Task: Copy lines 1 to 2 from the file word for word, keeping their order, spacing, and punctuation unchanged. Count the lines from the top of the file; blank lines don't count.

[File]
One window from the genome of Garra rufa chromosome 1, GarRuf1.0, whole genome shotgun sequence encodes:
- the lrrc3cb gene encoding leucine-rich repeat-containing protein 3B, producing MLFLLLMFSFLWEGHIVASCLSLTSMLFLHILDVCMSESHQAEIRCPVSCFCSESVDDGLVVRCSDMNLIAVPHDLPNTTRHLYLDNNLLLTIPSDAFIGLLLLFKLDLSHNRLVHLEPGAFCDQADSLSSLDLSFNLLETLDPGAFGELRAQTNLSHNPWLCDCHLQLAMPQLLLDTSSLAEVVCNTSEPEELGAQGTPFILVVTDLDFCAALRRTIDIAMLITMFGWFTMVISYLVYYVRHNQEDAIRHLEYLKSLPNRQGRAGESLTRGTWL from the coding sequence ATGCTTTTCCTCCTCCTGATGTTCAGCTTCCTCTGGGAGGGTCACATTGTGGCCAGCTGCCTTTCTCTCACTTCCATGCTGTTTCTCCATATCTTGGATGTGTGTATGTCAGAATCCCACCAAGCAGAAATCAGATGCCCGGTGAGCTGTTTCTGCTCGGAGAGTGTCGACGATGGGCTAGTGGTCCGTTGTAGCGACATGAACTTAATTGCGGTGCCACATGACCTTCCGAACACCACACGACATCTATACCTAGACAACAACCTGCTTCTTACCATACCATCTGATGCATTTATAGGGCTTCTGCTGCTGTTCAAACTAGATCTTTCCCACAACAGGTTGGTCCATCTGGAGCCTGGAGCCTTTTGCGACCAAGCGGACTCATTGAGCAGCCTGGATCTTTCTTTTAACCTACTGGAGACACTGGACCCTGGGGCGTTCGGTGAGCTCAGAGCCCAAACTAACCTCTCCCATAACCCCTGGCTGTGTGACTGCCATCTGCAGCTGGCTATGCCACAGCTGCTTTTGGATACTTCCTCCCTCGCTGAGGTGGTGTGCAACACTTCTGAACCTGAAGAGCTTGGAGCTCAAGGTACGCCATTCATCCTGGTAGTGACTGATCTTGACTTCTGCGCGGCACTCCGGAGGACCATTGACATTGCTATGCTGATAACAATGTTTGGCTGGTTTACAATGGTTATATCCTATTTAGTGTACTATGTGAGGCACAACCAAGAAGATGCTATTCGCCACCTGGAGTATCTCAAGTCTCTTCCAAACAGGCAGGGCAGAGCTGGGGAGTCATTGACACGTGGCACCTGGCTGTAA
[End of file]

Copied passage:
One window from the genome of Garra rufa chromosome 1, GarRuf1.0, whole genome shotgun sequence encodes:
- the lrrc3cb gene encoding leucine-rich repeat-containing protein 3B, producing MLFLLLMFSFLWEGHIVASCLSLTSMLFLHILDVCMSESHQAEIRCPVSCFCSESVDDGLVVRCSDMNLIAVPHDLPNTTRHLYLDNNLLLTIPSDAFIGLLLLFKLDLSHNRLVHLEPGAFCDQADSLSSLDLSFNLLETLDPGAFGELRAQTNLSHNPWLCDCHLQLAMPQLLLDTSSLAEVVCNTSEPEELGAQGTPFILVVTDLDFCAALRRTIDIAMLITMFGWFTMVISYLVYYVRHNQEDAIRHLEYLKSLPNRQGRAGESLTRGTWL from the coding sequence ATGCTTTTCCTCCTCCTGATGTTCAGCTTCCTCTGGGAGGGTCACATTGTGGCCAGCTGCCTTTCTCTCACTTCCATGCTGTTTCTCCATATCTTGGATGTGTGTATGTCAGAATCCCACCAAGCAGAAATCAGATGCCCGGTGAGCTGTTTCTGCTCGGAGAGTGTCGACGATGGGCTAGTGGTCCGTTGTAGCGACATGAACTTAATTGCGGTGCCACATGACCTTCCGAACACCACACGACATCTATACCTAGACAACAACCTGCTTCTTACCATACCATCTGATGCATTTATAGGGCTTCTGCTGCTGTTCAAACTAGATCTTTCCCACAACAGGTTGGTCCATCTGGAGCCTGGAGCCTTTTGCGACCAAGCGGACTCATTGAGCAGCCTGGATCTTTCTTTTAACCTACTGGAGACACTGGACCCTGGGGCGTTCGGTGAGCTCAGAGCCCAAACTAACCTCTCCCATAACCCCTGGCTGTGTGACTGCCATCTGCAGCTGGCTATGCCACAGCTGCTTTTGGATACTTCCTCCCTCGCTGAGGTGGTGTGCAACACTTCTGAACCTGAAGAGCTTGGAGCTCAAGGTACGCCATTCATCCTGGTAGTGACTGATCTTGACTTCTGCGCGGCACTCCGGAGGACCATTGACATTGCTATGCTGATAACAATGTTTGGCTGGTTTACAATGGTTATATCCTATTTAGTGTACTATGTGAGGCACAACCAAGAAGATGCTATTCGCCACCTGGAGTATCTCAAGTCTCTTCCAAACAGGCAGGGCAGAGCTGGGGAGTCATTGACACGTGGCACCTGGCTGTAA